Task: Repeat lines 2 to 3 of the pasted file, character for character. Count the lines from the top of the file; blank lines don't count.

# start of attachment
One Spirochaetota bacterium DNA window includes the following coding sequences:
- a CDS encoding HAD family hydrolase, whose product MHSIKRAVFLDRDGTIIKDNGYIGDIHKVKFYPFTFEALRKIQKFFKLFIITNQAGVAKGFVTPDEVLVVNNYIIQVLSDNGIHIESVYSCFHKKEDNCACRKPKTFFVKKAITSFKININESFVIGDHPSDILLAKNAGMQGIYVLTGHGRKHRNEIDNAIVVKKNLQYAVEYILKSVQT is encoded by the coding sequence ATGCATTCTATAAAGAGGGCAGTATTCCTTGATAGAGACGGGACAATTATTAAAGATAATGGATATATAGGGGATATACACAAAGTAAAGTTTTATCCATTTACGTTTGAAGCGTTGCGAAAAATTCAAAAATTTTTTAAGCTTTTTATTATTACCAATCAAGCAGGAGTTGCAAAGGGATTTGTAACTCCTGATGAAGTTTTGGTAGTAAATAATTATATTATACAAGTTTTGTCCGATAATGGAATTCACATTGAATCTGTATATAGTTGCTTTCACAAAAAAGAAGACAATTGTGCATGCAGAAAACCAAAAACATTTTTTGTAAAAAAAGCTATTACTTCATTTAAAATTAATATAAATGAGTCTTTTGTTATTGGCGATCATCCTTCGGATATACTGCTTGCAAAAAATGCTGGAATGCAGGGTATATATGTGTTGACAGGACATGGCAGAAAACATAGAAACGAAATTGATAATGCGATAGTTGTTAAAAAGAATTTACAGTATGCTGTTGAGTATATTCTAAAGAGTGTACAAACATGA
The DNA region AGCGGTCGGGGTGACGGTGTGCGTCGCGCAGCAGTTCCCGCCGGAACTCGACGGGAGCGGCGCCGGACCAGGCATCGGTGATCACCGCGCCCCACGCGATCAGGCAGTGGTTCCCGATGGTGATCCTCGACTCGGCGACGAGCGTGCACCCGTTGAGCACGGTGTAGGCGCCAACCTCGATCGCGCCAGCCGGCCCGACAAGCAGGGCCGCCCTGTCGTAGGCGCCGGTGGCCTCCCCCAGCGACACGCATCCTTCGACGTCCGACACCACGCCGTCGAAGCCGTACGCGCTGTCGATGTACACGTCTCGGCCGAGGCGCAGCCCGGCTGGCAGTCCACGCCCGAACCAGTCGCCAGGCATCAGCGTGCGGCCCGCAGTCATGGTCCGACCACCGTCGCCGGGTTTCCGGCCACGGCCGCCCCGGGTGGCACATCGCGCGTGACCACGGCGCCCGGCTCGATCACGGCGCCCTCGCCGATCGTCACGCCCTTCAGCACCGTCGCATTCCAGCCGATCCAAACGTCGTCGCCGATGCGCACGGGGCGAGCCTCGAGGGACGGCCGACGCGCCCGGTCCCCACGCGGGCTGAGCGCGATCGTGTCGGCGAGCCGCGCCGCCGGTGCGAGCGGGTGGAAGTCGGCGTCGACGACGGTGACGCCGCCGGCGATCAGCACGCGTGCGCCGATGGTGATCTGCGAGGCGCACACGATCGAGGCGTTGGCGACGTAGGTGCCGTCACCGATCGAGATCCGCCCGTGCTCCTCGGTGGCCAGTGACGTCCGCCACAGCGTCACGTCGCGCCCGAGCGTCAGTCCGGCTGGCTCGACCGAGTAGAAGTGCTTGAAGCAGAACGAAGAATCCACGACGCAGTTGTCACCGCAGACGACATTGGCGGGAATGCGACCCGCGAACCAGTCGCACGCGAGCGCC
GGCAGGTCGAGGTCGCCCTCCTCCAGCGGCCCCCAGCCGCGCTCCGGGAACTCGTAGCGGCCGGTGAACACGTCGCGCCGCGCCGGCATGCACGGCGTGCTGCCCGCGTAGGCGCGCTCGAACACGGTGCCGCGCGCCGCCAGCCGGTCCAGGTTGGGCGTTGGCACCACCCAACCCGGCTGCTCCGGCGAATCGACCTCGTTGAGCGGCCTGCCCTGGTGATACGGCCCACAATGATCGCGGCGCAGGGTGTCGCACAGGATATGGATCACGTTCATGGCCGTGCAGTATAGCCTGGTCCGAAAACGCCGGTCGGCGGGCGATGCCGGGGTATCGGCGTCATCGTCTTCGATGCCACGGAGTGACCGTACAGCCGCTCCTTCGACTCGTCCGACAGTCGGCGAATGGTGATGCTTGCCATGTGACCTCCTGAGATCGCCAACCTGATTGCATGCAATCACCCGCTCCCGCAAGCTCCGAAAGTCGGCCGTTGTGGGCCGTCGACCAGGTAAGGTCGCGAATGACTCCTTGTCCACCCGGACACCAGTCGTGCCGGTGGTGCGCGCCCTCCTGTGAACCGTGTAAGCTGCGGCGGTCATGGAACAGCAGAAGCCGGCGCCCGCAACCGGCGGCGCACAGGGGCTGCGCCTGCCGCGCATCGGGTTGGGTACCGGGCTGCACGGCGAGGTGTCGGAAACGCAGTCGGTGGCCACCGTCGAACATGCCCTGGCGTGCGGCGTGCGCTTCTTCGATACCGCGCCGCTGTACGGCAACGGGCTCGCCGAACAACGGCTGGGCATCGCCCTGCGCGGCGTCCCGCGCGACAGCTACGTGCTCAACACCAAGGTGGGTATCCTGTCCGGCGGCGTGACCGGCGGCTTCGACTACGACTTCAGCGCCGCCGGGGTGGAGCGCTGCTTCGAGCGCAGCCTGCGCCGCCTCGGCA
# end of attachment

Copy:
- a CDS encoding HAD family hydrolase, whose product MHSIKRAVFLDRDGTIIKDNGYIGDIHKVKFYPFTFEALRKIQKFFKLFIITNQAGVAKGFVTPDEVLVVNNYIIQVLSDNGIHIESVYSCFHKKEDNCACRKPKTFFVKKAITSFKININESFVIGDHPSDILLAKNAGMQGIYVLTGHGRKHRNEIDNAIVVKKNLQYAVEYILKSVQT is encoded by the coding sequence ATGCATTCTATAAAGAGGGCAGTATTCCTTGATAGAGACGGGACAATTATTAAAGATAATGGATATATAGGGGATATACACAAAGTAAAGTTTTATCCATTTACGTTTGAAGCGTTGCGAAAAATTCAAAAATTTTTTAAGCTTTTTATTATTACCAATCAAGCAGGAGTTGCAAAGGGATTTGTAACTCCTGATGAAGTTTTGGTAGTAAATAATTATATTATACAAGTTTTGTCCGATAATGGAATTCACATTGAATCTGTATATAGTTGCTTTCACAAAAAAGAAGACAATTGTGCATGCAGAAAACCAAAAACATTTTTTGTAAAAAAAGCTATTACTTCATTTAAAATTAATATAAATGAGTCTTTTGTTATTGGCGATCATCCTTCGGATATACTGCTTGCAAAAAATGCTGGAATGCAGGGTATATATGTGTTGACAGGACATGGCAGAAAACATAGAAACGAAATTGATAATGCGATAGTTGTTAAAAAGAATTTACAGTATGCTGTTGAGTATATTCTAAAGAGTGTACAAACATGA
The DNA region AGCGGTCGGGGTGACGGTGTGCGTCGCGCAGCAGTTCCCGCCGGAACTCGACGGGAGCGGCGCCGGACCAGGCATCGGTGATCACCGCGCCCCACGCGATCAGGCAGTGGTTCCCGATGGTGATCCTCGACTCGGCGACGAGCGTGCACCCGTTGAGCACGGTGTAGGCGCCAACCTCGATCGCGCCAGCCGGCCCGACAAGCAGGGCCGCCCTGTCGTAGGCGCCGGTGGCCTCCCCCAGCGACACGCATCCTTCGACGTCCGACACCACGCCGTCGAAGCCGTACGCGCTGTCGATGTACACGTCTCGGCCGAGGCGCAGCCCGGCTGGCAGTCCACGCCCGAACCAGTCGCCAGGCATCAGCGTGCGGCCCGCAGTCATGGTCCGACCACCGTCGCCGGGTTTCCGGCCACGGCCGCCCCGGGTGGCACATCGCGCGTGACCACGGCGCCCGGCTCGATCACGGCGCCCTCGCCGATCGTCACGCCCTTCAGCACCGTCGCATTCCAGCCGATCCAAACGTCGTCGCCGATGCGCACGGGGCGAGCCTCGAGGGACGGCCGACGCGCCCGGTCCCCACGCGGGCTGAGCGCGATCGTGTCGGCGAGCCGCGCCGCCGGTGCGAGCGGGTGGAAGTCGGCGTCGACGACGGTGACGCCGCCGGCGATCAGCACGCGTGCGCCGATGGTGATCTGCGAGGCGCACACGATCGAGGCGTTGGCGACGTAGGTGCCGTCACCGATCGAGATCCGCCCGTGCTCCTCGGTGGCCAGTGACGTCCGCCACAGCGTCACGTCGCGCCCGAGCGTCAGTCCGGCTGGCTCGACCGAGTAGAAGTGCTTGAAGCAGAACGAAGAATCCACGACGCAGTTGTCACCGCAGACGACATTGGCGGGAATGCGACCCGCGAACCAGTCGCACGCGAGCGCC